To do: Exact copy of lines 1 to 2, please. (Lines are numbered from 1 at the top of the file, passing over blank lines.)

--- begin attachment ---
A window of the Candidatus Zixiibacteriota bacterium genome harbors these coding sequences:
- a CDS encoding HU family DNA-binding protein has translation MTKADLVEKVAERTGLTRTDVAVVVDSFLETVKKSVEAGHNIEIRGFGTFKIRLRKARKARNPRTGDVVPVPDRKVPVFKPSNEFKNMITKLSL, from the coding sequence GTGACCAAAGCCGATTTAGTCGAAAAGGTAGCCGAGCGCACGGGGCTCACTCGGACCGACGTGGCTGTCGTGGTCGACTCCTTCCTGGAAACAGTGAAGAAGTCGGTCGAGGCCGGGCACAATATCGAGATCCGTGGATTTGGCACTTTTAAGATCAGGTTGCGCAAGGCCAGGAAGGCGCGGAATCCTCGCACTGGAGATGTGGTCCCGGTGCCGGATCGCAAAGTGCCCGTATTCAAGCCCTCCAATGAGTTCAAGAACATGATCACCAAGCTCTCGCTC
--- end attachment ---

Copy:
A window of the Candidatus Zixiibacteriota bacterium genome harbors these coding sequences:
- a CDS encoding HU family DNA-binding protein has translation MTKADLVEKVAERTGLTRTDVAVVVDSFLETVKKSVEAGHNIEIRGFGTFKIRLRKARKARNPRTGDVVPVPDRKVPVFKPSNEFKNMITKLSL, from the coding sequence GTGACCAAAGCCGATTTAGTCGAAAAGGTAGCCGAGCGCACGGGGCTCACTCGGACCGACGTGGCTGTCGTGGTCGACTCCTTCCTGGAAACAGTGAAGAAGTCGGTCGAGGCCGGGCACAATATCGAGATCCGTGGATTTGGCACTTTTAAGATCAGGTTGCGCAAGGCCAGGAAGGCGCGGAATCCTCGCACTGGAGATGTGGTCCCGGTGCCGGATCGCAAAGTGCCCGTATTCAAGCCCTCCAATGAGTTCAAGAACATGATCACCAAGCTCTCGCTC